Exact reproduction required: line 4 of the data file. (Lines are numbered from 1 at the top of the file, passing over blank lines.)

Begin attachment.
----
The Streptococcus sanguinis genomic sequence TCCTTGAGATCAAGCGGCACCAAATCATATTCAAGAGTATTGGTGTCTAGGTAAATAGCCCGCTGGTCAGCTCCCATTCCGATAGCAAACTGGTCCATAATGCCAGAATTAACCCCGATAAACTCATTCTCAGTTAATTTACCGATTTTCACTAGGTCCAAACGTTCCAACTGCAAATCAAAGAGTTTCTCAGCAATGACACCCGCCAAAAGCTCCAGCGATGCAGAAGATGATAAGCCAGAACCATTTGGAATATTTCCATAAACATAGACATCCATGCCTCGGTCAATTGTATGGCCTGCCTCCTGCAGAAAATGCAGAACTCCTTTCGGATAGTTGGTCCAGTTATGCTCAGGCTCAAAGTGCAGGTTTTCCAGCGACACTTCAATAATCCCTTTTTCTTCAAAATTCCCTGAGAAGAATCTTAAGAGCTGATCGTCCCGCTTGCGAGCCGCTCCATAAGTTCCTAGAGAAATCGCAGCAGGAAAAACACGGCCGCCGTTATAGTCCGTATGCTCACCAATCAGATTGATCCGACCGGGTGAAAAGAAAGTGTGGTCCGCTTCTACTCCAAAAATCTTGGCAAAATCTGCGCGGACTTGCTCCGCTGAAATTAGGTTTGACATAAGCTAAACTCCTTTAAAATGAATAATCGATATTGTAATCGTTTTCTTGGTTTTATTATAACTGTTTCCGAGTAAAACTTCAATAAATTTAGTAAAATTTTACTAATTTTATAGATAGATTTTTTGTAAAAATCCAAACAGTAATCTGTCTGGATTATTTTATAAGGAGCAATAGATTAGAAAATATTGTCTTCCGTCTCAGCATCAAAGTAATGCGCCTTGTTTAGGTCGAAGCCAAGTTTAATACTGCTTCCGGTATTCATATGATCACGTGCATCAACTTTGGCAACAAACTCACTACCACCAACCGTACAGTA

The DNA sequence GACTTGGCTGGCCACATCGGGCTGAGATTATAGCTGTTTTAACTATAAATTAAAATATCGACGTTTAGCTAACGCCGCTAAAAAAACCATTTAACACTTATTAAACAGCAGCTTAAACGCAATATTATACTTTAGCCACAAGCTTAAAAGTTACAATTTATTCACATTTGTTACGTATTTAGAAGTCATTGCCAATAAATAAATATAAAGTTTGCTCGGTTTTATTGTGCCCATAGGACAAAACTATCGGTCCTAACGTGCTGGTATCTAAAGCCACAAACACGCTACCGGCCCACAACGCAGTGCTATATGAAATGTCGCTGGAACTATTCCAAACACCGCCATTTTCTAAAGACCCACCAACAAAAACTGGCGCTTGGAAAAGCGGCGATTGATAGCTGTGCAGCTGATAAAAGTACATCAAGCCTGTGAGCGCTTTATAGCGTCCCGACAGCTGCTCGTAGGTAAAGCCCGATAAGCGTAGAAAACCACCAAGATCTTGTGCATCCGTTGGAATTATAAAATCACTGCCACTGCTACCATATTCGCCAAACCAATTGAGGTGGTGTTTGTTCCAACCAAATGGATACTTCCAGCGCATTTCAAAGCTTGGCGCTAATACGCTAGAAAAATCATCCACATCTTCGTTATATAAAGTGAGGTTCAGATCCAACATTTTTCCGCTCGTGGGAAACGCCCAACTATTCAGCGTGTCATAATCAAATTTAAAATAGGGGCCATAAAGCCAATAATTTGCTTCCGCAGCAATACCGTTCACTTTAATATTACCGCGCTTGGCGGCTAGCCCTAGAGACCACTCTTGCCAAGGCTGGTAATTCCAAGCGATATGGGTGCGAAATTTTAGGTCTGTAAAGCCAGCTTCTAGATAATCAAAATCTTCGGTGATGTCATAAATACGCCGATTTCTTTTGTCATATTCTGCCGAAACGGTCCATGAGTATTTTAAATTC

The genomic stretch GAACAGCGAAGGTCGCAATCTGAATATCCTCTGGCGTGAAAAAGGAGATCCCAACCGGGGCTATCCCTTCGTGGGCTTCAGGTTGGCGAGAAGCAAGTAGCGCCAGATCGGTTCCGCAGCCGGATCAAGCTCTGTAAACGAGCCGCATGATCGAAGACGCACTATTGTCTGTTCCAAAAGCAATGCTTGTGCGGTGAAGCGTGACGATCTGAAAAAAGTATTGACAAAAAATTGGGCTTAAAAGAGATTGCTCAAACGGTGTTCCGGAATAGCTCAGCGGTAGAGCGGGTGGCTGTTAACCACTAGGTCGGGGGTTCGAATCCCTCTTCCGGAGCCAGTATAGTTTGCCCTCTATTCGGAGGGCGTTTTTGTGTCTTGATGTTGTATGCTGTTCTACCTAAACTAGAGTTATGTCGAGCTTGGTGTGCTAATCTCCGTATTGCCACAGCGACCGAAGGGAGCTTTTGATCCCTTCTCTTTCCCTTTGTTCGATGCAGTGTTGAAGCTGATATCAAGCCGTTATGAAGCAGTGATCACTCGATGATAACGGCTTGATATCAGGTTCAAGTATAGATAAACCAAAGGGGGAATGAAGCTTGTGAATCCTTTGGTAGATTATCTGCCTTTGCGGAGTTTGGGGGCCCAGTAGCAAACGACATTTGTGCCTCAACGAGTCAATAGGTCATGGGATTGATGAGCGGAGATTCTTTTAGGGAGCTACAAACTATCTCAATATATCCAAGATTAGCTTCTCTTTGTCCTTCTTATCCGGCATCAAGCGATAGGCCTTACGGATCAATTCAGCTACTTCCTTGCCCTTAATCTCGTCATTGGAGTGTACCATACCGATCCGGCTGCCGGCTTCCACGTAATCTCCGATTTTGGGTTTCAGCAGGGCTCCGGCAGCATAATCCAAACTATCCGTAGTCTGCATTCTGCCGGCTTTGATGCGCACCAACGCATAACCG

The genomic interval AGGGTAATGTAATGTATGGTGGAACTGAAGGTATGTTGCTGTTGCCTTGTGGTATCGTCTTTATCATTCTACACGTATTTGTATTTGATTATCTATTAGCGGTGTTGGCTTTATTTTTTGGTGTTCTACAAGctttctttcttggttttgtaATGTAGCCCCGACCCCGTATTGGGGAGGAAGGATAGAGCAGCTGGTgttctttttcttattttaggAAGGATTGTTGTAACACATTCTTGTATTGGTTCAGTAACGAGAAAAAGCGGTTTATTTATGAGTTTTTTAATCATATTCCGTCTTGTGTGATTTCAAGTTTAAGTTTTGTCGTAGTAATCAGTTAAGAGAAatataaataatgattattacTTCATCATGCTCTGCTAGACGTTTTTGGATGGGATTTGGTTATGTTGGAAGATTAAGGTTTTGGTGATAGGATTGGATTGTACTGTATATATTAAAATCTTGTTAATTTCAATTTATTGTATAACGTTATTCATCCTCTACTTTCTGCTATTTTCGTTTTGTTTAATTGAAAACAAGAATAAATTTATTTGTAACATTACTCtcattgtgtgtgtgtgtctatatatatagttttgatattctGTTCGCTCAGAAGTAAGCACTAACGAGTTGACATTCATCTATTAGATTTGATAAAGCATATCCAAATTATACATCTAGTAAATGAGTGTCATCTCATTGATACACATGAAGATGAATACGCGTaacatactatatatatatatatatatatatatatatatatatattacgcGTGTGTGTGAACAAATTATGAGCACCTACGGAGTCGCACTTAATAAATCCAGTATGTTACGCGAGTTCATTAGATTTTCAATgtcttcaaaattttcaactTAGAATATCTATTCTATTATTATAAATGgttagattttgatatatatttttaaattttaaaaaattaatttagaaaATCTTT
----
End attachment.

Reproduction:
The genomic interval AGGGTAATGTAATGTATGGTGGAACTGAAGGTATGTTGCTGTTGCCTTGTGGTATCGTCTTTATCATTCTACACGTATTTGTATTTGATTATCTATTAGCGGTGTTGGCTTTATTTTTTGGTGTTCTACAAGctttctttcttggttttgtaATGTAGCCCCGACCCCGTATTGGGGAGGAAGGATAGAGCAGCTGGTgttctttttcttattttaggAAGGATTGTTGTAACACATTCTTGTATTGGTTCAGTAACGAGAAAAAGCGGTTTATTTATGAGTTTTTTAATCATATTCCGTCTTGTGTGATTTCAAGTTTAAGTTTTGTCGTAGTAATCAGTTAAGAGAAatataaataatgattattacTTCATCATGCTCTGCTAGACGTTTTTGGATGGGATTTGGTTATGTTGGAAGATTAAGGTTTTGGTGATAGGATTGGATTGTACTGTATATATTAAAATCTTGTTAATTTCAATTTATTGTATAACGTTATTCATCCTCTACTTTCTGCTATTTTCGTTTTGTTTAATTGAAAACAAGAATAAATTTATTTGTAACATTACTCtcattgtgtgtgtgtgtctatatatatagttttgatattctGTTCGCTCAGAAGTAAGCACTAACGAGTTGACATTCATCTATTAGATTTGATAAAGCATATCCAAATTATACATCTAGTAAATGAGTGTCATCTCATTGATACACATGAAGATGAATACGCGTaacatactatatatatatatatatatatatatatatatatatattacgcGTGTGTGTGAACAAATTATGAGCACCTACGGAGTCGCACTTAATAAATCCAGTATGTTACGCGAGTTCATTAGATTTTCAATgtcttcaaaattttcaactTAGAATATCTATTCTATTATTATAAATGgttagattttgatatatatttttaaattttaaaaaattaatttagaaaATCTTT